Uncle Milton, I did allow for some professions to be better served by university education with a degree (or post-graduate options); I didn’t specifically rule that out AFAICT. Some areas might be better suited to being split across the old divide, which did once occur for teaching/education, I think.

  40. gguru
    March 20th, 2015 at 17:59 | #40

    You are right about research and teaching. I see daily academics a la sheltered workshop style who want to ‘research’ not teach. In the 3rd rate uni where I work (sessional) they are trying to upstatus themselves to seem like they are real academics – and avoid the annoying task of teaching. Get another job I say. Have a few quality research / teaching unis, the rest quality teaching only with a nice flow between tafe type stuff and degree type stuff. Too much ‘research’ culture is making the scene super fragile and is not serving the user. Basic User eXperience stuff here, as usual.

  41. Robert Merkel
    March 20th, 2015 at 18:19 | #41

    Some thoughts from someone at the coalface on the current state of university practice:

    * at least in our discipline (and I expect most) learning happens in tutorials, labs, and in the process of students completing assessable tasks, not in traditional lectures. Despite this, much of the academic workforce continues to believe that learning happens when they say things to a (declining) proportion of students and a microphone recording the lecture.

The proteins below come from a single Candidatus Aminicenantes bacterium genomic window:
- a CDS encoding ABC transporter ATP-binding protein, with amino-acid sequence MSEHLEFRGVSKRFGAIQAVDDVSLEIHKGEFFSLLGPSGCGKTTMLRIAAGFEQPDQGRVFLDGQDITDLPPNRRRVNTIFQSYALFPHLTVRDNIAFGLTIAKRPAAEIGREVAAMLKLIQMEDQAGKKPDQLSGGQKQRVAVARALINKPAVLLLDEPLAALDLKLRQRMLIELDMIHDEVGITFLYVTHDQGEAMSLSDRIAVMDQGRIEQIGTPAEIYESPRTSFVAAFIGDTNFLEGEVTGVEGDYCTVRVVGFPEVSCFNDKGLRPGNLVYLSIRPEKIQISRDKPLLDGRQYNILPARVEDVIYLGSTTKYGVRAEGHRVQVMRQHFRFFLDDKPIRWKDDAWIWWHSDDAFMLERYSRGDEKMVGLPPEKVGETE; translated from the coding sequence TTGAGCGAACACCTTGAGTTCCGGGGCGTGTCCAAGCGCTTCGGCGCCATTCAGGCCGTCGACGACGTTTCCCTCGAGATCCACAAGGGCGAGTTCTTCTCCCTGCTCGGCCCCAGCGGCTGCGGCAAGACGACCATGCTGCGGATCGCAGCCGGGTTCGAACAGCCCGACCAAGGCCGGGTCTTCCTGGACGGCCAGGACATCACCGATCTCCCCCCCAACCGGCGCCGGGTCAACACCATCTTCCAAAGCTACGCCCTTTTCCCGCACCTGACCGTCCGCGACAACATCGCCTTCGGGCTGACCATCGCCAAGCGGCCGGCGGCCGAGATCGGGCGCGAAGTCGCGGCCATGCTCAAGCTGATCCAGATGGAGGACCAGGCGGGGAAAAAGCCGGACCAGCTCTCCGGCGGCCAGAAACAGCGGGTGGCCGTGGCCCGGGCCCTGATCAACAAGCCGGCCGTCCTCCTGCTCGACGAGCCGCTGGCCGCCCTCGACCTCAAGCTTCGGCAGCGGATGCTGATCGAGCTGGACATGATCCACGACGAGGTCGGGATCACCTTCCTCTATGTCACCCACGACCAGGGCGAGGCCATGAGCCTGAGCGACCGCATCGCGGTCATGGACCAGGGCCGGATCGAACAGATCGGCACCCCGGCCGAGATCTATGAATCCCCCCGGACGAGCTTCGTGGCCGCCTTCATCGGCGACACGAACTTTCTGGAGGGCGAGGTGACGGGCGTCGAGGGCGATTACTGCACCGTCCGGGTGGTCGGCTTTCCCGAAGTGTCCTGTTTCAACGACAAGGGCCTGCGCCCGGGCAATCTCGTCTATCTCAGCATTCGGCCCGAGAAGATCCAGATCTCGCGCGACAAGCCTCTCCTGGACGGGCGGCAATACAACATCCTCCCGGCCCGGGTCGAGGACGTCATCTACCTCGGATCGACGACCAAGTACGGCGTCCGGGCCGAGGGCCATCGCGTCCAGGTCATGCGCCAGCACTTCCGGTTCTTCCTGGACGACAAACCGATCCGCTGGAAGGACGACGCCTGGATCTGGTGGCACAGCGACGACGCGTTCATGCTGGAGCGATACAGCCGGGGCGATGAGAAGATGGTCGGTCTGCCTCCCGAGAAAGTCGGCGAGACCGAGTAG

* You can’t interact with a lecture theatre of 50+ students.
    * The current trend for “Flipped classrooms” recognizes this and encourages information transfer of the kind that traditionally happened (or more often than not didn’t happen) in lectures to occur at a time of the student’s convenience using digital technology; scheduled university activities are all about interacting with peers and instructors on the material.
    * That said, the teaching staff who students will interact with most of the time, tutors and lab demonstrators (FWIW, I dislike the distinction in my field, it’s a hangover from the days when “computers” were a scarce resource) are conducted by a casualised workforce with stuff-all training in teaching, and high turnover.
    * Quality control on course content is haphazard at best. The major metric used by university hierachies is student satisfaction, which I contend is almost useless as a measure of quality. A poor student rating does indicate a quality problem; however, I have witness first-hand examples where the converse doesn’t apply.
    * As a number of people have said, there isn’t that strong a correlation between research and teaching ability; however, being a teaching-only academic is a road I wouldn’t like to go down. Teaching is a high-wire act, and I see a *lot* of burnout among colleagues, and it’s not from doing too much research.